This editorial will appear in tomorrow’s print edition.
The Franciscan Health System – an empire of hospitals and medical clinics in Pierce and King counties – is about to take the big step from a no-smoking policy to a no-smoker policy.
To a nicotine addict seeking a job at, say, St. Joseph in Tacoma or St. Clare in Lakewood, it will be brutal. Although the rule won’t be applied retroactively to current employees, Franciscan will effectively be hanging out a “smokers need not apply” sign as of March 1.
Franciscan is far from alone. Some other large companies, such as Alaska Airlines, have had no-smoker policies in place for years. But health care organizations in particular have recently been moving to ban smoking – on or off the job – among their employees.
This is less a cause for celebration or criticism than it is a simple inevitability. Like many smokers themselves, America can no longer afford cigarettes.
The U.S. Centers of Disease Control has estimated that tobacco creates a $193 billion-a-year drag on the U.S. economy. It pegged the cost of treating nicotine-driven diseases at roughly $96 billion. Another $97 million resulted from lost productivity – absenteeism, impaired workplace performance, etc.
A country that squanders more on health care than any other nation on Earth – and prices millions of its citizens out of medical coverage in the bargain – cannot go on bearing such immense expenses for a uniquely disease-ridden and avoidable habit.
Franciscan’s chief operating officer, Dr. Cliff Robertson, says his company’s chief objective in barring tobacco use is to practice what it preaches – encouraging healthy communities. Its 8,100 employees in the South Sound constitute a large community.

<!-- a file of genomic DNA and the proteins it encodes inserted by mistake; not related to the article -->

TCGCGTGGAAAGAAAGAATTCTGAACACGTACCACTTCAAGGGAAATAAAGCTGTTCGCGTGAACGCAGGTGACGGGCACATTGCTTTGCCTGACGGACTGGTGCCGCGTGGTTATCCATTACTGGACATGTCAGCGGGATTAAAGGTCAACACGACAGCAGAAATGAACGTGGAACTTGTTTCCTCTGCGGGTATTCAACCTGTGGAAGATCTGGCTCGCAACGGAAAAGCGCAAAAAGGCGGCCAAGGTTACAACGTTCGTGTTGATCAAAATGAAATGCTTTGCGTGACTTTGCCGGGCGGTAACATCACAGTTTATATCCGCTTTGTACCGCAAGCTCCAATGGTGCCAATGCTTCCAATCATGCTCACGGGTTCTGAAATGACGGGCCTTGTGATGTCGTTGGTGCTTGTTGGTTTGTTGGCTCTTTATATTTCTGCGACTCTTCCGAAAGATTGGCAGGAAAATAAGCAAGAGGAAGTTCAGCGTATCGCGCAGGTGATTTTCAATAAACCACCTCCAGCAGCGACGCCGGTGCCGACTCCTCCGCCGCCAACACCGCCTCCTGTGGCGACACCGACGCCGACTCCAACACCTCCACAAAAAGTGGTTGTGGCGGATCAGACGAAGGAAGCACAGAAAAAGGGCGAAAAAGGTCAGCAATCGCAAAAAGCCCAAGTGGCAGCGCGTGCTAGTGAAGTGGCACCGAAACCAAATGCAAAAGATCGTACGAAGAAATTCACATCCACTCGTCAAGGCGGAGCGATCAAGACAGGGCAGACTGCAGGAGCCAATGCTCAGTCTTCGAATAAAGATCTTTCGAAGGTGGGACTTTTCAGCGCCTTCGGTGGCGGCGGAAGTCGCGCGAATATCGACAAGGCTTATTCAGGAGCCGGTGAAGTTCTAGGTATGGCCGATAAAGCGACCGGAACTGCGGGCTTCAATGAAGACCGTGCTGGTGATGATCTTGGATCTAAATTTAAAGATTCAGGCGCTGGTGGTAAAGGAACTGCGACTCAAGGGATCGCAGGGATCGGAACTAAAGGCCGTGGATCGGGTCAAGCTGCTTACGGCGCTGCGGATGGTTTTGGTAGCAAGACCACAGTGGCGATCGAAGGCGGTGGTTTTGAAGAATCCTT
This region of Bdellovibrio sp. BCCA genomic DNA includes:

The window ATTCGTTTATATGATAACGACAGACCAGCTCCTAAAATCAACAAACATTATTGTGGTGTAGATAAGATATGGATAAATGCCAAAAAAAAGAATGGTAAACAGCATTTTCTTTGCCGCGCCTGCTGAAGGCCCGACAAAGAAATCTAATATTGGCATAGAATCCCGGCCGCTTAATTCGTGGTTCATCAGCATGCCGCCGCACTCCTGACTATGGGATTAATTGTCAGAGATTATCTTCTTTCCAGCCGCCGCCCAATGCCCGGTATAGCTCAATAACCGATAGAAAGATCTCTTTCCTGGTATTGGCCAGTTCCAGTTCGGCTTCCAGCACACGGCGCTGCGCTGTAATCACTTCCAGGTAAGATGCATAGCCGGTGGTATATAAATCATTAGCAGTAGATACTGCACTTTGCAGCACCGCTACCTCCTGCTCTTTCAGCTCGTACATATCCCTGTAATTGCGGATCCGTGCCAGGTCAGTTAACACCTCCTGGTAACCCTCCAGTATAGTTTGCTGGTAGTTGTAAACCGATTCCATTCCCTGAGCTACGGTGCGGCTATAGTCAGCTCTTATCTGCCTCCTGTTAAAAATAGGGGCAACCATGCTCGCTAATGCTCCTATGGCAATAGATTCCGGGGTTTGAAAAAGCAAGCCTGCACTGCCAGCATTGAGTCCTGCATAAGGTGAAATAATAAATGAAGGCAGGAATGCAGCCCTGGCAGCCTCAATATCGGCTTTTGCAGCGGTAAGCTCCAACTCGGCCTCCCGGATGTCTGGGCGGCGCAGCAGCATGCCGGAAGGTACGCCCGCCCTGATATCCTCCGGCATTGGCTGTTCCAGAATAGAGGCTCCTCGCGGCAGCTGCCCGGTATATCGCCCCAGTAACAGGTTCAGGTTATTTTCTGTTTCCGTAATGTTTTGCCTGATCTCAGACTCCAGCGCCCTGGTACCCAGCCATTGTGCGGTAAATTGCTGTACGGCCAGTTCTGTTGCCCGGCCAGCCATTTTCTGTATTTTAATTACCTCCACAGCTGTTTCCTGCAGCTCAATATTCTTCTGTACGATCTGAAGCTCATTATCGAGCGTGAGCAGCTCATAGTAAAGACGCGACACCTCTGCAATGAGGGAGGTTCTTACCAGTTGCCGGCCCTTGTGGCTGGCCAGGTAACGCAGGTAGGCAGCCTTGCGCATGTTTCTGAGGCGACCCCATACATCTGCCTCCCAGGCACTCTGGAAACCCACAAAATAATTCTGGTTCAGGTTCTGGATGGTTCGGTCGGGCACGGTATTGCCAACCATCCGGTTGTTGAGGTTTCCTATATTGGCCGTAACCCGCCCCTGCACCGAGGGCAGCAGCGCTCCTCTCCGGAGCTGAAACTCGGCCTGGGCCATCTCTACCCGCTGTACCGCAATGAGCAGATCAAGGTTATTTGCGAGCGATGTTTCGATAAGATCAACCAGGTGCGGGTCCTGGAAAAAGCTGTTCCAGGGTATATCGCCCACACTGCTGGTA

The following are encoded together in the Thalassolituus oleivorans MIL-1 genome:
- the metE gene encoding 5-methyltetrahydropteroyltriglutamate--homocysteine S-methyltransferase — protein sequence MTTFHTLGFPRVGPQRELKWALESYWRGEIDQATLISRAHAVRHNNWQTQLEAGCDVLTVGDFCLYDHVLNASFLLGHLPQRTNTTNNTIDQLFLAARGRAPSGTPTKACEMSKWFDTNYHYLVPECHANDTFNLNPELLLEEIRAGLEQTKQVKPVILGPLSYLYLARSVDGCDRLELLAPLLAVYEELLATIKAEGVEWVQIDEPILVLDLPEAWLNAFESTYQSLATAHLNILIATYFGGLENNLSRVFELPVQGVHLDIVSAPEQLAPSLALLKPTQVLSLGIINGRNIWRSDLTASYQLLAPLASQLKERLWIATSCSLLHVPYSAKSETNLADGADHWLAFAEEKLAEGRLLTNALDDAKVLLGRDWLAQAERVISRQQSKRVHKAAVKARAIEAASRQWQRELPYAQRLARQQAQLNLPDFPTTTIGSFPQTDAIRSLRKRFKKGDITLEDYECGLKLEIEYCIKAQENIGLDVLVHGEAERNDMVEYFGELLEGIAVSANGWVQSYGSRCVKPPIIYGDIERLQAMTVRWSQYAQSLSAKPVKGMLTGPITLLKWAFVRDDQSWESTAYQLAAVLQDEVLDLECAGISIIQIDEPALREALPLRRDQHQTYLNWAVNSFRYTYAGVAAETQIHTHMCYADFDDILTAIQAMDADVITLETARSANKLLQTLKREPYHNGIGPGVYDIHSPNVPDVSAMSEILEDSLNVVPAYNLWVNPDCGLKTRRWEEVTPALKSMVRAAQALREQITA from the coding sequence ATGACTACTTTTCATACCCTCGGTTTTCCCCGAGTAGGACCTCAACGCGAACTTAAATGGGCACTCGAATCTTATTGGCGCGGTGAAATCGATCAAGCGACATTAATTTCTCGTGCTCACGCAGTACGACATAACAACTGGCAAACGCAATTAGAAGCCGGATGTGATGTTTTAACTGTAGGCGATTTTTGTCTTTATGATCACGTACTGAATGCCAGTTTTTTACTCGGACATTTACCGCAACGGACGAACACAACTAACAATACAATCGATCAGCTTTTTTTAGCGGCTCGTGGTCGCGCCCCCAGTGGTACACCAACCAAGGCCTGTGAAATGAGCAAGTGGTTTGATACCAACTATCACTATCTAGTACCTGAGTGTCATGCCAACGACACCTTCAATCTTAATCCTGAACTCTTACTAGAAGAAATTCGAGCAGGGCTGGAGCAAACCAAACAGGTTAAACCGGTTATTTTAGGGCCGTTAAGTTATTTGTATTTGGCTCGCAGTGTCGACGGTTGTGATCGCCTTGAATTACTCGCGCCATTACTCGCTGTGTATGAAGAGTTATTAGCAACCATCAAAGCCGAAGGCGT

There’s also the need to contain costs while continuing to provide high-quality health care. Every company that employs tobacco users carries a share of those tobacco-related medical and productivity costs – something between $3,000 and $4,000 on average per nicotine addict, per year, the CDC numbers suggest.
By trimming those costs within their own staffs, hospitals can make health care somewhat more affordable. They also make it more affordable by setting a healthy example that discourages smoking elsewhere. If there’s anything health care ought to be in this country, it’s more affordable.
The downside of policies like Franciscan’s is that they tend to hit the poor hardest. In this country, smoking is increasingly an addiction of the low income. Job applicants with limited education and skills are the most likely to be shut out of employment by nicotine bans.
That’s why we’re not celebrating. But the reality is that tobacco does far more harm than a private organization’s restrictions on tobacco do. Franciscan’s move is a form of tough love. It’s also the future.